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Jul 07, 2004
Blog Post

Are You Compliant with California's New Online Marketing Law? 2 Tips, 3 Grey Areas, & a Useful Link

SUMMARY: No summary available.
Do me a favor -- open another window on your computer as you read this and click over to your site's Privacy Policy.

Why? Because California's 2003 Online Privacy Protection Act just kicked in July 1st 2004, and if anyone from California visits your site and sees you're not compliant... say hello to potential law suits.

You have to be involved (not just your legal department) because the Act affects marketing directly in two ways:

#1. You'll have to make the link to your privacy policy FAR more visible than it probably is now. Tiny type hidden at the bottom of a page won't do the job.

A smart marketer can make this work to his or her advantage, by developing a graphical icon or text-link copy that's reassuring to visitors without diverting from your intended conversion path.

In fact, I've seen cases in which a properly placed and written privacy link increased conversions by as much as 10%.

#2. You'll have to make sure whatever you're doing with the data collected actually matches the privacy policy. It's scary how quickly privacy policies become outdated. Most marketers don't have a regular schedule to check the policy still matches reality.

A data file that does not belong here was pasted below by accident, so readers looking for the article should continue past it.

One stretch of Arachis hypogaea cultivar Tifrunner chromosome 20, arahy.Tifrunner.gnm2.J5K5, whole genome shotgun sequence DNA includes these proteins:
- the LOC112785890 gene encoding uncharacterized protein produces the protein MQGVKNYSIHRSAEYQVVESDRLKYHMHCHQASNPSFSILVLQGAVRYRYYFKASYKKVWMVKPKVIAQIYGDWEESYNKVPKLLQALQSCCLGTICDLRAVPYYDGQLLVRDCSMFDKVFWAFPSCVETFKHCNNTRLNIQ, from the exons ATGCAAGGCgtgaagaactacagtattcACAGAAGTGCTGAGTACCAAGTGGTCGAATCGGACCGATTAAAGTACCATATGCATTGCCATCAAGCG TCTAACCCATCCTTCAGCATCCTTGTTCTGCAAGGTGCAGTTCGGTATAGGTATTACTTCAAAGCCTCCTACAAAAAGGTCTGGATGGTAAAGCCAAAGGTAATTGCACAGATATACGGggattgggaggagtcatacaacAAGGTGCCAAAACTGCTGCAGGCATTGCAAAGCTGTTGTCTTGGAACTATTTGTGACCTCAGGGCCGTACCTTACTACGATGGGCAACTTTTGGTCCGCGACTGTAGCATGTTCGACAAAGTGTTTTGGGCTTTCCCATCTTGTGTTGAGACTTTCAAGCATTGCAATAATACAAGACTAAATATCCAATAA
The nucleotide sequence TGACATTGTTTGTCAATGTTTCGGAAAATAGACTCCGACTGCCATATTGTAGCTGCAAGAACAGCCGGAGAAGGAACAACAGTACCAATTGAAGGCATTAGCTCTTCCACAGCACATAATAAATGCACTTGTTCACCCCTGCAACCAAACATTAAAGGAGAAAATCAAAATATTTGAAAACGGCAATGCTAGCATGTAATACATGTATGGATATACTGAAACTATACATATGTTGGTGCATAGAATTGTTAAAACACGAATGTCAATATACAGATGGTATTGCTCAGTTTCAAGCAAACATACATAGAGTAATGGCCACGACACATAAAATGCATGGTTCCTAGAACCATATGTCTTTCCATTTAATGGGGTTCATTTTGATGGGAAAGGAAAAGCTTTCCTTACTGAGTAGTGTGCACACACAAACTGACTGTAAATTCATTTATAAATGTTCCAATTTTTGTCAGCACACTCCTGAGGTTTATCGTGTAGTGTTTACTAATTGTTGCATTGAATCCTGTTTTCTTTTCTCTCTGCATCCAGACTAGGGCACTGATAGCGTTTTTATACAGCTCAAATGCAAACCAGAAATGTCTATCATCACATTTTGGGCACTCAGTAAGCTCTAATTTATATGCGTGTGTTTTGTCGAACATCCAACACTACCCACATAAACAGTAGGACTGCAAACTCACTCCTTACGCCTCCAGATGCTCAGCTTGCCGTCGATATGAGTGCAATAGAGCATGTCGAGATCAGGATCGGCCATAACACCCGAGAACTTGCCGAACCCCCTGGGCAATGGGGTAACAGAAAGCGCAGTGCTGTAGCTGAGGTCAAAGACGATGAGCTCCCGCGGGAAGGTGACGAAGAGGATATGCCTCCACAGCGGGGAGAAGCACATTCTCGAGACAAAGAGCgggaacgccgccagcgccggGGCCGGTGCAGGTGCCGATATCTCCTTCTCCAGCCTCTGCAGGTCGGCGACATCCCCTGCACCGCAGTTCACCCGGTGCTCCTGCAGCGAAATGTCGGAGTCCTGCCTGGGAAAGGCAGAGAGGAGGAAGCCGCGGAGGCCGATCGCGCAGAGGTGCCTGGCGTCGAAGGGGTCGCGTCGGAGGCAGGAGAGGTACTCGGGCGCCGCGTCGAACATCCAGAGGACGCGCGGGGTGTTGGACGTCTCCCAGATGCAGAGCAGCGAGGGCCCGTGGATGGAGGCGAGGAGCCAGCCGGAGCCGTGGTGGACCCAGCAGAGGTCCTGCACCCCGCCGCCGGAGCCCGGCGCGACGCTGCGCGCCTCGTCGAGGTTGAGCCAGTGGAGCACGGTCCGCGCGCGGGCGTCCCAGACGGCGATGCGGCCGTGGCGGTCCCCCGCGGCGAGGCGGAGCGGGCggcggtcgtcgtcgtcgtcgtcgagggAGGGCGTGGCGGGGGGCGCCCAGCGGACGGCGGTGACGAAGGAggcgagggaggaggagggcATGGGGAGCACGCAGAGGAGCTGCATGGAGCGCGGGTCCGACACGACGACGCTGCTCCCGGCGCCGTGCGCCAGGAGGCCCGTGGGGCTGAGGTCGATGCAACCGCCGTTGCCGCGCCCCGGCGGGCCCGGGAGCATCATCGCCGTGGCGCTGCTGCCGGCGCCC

Three semi-grey areas I spotted in the Act:

Grey #1. Email programs

Check with your own legal advisors as the term "online service" equals your emails to house lists. We suspect it does. So, you may have to make your privacy link much more conspicuous in your email creative.

Grey #2. Landing pages

Also, check with legal to see if you should assume the Act extends to campaign microsites and landing pages which may not be obviously part of your main site. We suspect it may, and this means you'll need to change your privacy policy creative there too.

Grey #3. Third-party-hosted registration forms

If you collect any consumer data using third party services such as a co-registration deal, an online lead generation service, or a co-branded marketing presence, check with legal to see if you need to fret about your partner's privacy links and statements (both what they say and how links to them appear visually.) We suspect you do.

Why worry?

If a consumer visits your site and alerts you that you are non-compliant (time to ask customer service to look for emails on that topic) you have 30 days to become compliant. If you ignore things, then law suits can be brought against your organization.

Who is not affected?

The Act says it's about "commercial" Web sites and online services so if you're not selling anything, you may be ok. Also ISPs, email broadcast firms, database firms, and Web hosting firms can't be sued for carrying someone else's non-compliant site or email.

Please note, I'm not a lawyer nor have I had a lawyer review this column. It's not intended to serve as legal advice you should follow without checking with your own legal counsel first.

Here's a link to a PDF of the actual Act itself. It's only four pages and a pretty easy read compared to most legislation I've seen in my time.
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